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Registered: ‎10-19-2006
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Almost Moon: The Title

The title of this book is explained on pages 133/134, in a discussion between Helen and her father:

"I like to think that your mother is almost whole," he said. "So much in life is about almosts, not quites."

"Like the moon," I said.

There it hung, a thin slice still low in the sky.

"Right," he said. "The moon is whole all the time, but we can't always see it. What we see is an almost moon or a not-quite moon. The rest is hiding just out of view, but there's only one moon, so we follow it in the sky. We plan our lives based on its rhythms and tides."


I knew I was supposed to understand something from my father's explanation, but what I came away with was that, just as we were stuck with the moon, so we too were stuck with my mother. Wherever I'd travel, there she'd be.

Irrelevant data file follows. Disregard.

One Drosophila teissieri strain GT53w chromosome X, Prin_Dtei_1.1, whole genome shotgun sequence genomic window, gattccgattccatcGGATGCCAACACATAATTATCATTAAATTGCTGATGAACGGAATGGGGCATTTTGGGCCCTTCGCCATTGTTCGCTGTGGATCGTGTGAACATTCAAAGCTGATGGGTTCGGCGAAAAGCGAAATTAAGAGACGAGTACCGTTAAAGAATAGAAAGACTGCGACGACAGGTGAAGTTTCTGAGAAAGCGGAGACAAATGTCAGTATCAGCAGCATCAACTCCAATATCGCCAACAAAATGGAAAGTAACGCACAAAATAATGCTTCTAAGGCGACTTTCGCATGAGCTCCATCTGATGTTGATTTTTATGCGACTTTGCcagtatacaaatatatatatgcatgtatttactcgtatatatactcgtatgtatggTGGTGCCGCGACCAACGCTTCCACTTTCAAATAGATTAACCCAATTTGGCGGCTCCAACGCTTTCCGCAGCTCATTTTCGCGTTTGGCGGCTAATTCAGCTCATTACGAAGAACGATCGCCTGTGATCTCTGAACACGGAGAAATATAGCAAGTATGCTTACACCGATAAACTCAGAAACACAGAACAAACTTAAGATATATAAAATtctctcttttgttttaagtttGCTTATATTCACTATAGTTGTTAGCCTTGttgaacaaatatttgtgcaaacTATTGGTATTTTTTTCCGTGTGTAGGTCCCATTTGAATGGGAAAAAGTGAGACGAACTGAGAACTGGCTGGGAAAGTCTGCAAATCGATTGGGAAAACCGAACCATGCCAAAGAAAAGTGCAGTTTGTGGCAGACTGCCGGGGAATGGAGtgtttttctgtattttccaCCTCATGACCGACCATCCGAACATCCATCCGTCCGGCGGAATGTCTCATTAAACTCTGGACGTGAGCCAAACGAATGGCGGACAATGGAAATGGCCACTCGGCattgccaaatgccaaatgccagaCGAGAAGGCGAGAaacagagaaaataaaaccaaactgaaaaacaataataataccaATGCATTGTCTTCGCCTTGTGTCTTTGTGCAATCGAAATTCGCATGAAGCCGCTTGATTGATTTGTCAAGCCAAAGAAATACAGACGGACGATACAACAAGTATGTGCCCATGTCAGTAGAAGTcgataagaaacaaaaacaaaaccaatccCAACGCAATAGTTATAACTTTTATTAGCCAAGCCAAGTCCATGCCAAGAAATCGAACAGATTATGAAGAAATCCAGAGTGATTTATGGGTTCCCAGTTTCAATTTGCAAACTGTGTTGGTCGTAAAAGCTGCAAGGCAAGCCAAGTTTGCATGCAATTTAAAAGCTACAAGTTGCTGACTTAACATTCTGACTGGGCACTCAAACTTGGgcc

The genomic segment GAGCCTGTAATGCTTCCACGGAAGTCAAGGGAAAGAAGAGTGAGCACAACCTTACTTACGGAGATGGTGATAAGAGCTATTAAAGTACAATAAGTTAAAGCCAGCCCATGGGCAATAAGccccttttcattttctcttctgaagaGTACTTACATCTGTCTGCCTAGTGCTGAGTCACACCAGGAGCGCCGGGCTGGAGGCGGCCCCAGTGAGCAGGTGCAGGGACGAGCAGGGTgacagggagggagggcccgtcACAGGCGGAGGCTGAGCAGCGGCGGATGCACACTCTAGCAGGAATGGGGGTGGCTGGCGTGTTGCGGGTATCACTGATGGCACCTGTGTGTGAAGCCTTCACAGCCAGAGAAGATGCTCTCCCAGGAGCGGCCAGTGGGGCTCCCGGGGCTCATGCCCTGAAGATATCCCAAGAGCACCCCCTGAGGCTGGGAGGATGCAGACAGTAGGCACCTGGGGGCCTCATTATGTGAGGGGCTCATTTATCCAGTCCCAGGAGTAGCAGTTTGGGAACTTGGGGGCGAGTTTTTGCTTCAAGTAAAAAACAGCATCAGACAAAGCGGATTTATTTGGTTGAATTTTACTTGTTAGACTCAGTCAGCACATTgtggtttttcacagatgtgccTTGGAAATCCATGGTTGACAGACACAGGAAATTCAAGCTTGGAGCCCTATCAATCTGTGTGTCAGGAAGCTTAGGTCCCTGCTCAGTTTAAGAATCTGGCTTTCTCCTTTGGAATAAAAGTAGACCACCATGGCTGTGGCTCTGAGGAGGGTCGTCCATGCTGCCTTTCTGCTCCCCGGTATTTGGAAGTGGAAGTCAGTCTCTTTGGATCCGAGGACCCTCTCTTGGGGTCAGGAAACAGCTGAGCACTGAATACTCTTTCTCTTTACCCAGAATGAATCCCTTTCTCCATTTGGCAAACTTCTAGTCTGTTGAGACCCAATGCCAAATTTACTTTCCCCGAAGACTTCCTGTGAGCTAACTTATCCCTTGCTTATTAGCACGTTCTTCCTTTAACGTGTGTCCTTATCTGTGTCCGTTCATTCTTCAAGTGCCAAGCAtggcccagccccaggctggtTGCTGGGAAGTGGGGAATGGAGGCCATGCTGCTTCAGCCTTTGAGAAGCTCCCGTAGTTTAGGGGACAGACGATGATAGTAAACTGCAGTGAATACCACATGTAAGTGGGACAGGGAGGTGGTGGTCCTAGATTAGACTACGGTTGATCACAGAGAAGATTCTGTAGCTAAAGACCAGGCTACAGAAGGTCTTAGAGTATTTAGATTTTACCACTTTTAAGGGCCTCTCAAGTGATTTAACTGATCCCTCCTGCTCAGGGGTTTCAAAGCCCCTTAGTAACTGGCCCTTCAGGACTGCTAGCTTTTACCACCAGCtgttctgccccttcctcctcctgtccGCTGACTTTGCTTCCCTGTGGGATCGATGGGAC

Often, authors have little control over the final title of the book. They use a working title, and it may or may not end up on the final "product." Alice Sebold would have some clout, after her past success, so I'm assuming this is the title she selected, rather than something the editor/publisher picked. If that is the case, you could take the assumption farther: that if this phrase was important enough to be selected as the title, it follows that the author feels this is a turning point, a moment of epiphany, something of major importance to the book.

I think it is an intriguing title, but I'm not sure I see this as something deeply revealing. What are your thoughts on this?
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